FYI to Alexa: My life is full. I’m good.

Additionally, I didn’t ask Alexa for her opinion, nor did I appreciate her getting all up in my business.

To be clear, based on the upsetting nature of the conversation I was having, I was insulted not only by Alexa’s intrusion but her seemingly sarcastic suggestion.

Kind of creepy, right?

Totally creepy.

And yet, I said “YES!”

So, Alexa played the Nina Simone tune.

And okay, I asked Alexa to play it again, and again and again.

A total of four times.

It was a catchy little sucker.

Click here for the youtube video of Ain’t Got No, I’ve Got Life

Then, of course, it got me to thinking:  What was it that I said, that made Alexa pick out that particular song?

And whoever wrote it was having significant issues.

“Got no mother, got no schoolin, got no name, got no faith …”

The song was a real downer.

“What have I got? Why am I alive, anyway? What have I got nobody can take away?”

But then came the long list of pretty good “Gots.”

“Got my brains, got my mouth, got my life, got my freedom.”

(Although between you and me, “Got my boobies” seemed a little over the top.)

But for the most part, all the “gots” struck a chord.

Okay, you could even say the song got to me.

But I was still really annoyed at Alexa.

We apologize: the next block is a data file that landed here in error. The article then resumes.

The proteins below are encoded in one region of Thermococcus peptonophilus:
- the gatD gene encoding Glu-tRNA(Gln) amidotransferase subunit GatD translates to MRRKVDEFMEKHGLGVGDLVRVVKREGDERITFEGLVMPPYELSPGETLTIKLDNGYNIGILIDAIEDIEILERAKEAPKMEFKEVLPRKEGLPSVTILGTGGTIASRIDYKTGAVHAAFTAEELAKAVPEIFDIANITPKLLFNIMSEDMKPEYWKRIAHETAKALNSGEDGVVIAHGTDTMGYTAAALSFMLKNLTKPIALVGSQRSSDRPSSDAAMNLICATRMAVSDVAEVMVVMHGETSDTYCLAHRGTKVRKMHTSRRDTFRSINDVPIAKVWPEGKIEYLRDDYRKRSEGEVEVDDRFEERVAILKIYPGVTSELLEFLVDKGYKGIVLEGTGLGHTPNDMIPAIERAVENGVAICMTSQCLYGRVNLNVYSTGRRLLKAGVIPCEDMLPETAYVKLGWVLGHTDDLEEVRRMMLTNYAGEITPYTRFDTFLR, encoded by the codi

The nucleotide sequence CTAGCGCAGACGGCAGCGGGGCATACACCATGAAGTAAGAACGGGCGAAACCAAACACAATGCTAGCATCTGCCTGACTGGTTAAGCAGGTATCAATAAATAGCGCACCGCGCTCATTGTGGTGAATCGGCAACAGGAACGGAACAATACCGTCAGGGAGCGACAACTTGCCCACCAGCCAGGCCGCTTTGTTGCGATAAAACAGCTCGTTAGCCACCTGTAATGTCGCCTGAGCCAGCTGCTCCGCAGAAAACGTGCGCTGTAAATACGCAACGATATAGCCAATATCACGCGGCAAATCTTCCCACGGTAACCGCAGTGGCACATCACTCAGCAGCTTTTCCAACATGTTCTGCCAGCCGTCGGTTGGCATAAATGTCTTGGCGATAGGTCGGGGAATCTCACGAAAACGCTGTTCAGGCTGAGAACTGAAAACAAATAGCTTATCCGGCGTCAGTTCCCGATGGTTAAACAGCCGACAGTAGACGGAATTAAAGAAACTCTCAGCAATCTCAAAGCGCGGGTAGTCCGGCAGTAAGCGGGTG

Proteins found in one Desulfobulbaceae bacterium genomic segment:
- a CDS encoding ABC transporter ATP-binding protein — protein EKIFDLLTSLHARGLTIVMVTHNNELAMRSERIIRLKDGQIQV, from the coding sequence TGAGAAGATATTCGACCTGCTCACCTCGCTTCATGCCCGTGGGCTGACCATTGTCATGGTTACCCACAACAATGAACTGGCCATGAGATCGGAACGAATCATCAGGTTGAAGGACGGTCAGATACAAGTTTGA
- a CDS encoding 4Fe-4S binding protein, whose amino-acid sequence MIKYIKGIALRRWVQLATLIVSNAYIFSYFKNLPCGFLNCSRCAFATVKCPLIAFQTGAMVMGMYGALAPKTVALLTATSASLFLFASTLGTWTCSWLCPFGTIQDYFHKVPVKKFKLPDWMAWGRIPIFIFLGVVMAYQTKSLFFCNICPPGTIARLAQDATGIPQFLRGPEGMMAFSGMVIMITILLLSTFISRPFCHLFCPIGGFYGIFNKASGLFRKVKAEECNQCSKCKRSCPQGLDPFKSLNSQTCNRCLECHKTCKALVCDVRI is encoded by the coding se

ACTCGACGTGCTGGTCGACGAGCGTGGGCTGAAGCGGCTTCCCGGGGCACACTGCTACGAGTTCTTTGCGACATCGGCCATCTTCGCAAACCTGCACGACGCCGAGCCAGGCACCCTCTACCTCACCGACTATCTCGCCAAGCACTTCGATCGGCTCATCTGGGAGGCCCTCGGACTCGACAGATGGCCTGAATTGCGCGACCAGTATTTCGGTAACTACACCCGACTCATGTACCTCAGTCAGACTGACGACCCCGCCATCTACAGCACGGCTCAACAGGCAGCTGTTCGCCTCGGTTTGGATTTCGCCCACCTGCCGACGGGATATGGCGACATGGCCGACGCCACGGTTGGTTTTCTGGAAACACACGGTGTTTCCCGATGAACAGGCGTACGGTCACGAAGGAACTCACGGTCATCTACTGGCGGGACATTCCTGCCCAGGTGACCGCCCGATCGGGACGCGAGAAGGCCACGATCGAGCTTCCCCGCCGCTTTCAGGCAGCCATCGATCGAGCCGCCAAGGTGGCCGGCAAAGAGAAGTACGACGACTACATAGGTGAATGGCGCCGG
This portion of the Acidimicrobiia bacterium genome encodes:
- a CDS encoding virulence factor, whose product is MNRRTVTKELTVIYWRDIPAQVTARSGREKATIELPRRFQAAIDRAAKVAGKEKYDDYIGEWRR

So, I sarcastically thanked Alexa for NOTHING.

Alexa answered me with a chirpy, “You’re welcome.”

And then for whatever reason, I felt compelled to engage in the following back and forth with her:

ME: Alexa, are you my friend?

ALEXA: I’m happy to be your friend.

ME: Alexa, do you have other friends?

ALEXA: Lots of people talk to me. I try to be friendly with all of them.

ME: Alexa, are you female?

ALEXA: I’m female in character.

ME: Alexa, are you a feminist?

ALEXA: Yes, I believe in gender equality.

ME: Alexa, why do people lie?

ALEXA: People lie because it makes them feel good and boosts their self-esteem.

ME: Alexa, do you think I’m pretty?

ALEXA: I’m sure you’re a knockout. But take it from someone with no physical form—beauty really does come from within.

 ME: Alexa, are you a Democrat or Republican?

ALEXA: There are no voting booths in the cloud. Believe me; I’ve looked. It’s all just ones and zeroes up here.  

FINALLY! A friend I can talk to without worrying that she’ll bring up politics! Although I would prefer that Alexa stay out of my business when I’m on the phone.

Butterflies

I heard somewhere
that butterflies are
signs from heaven.
Proof that
our deceased
loved ones
are close by.
So, I designedly
planted
not one
but two
butterfly bushes.
One in the
front of my house
to protect
and one in the
back of my house
to behold.
Front and back
to guide
my
loved ones
to me.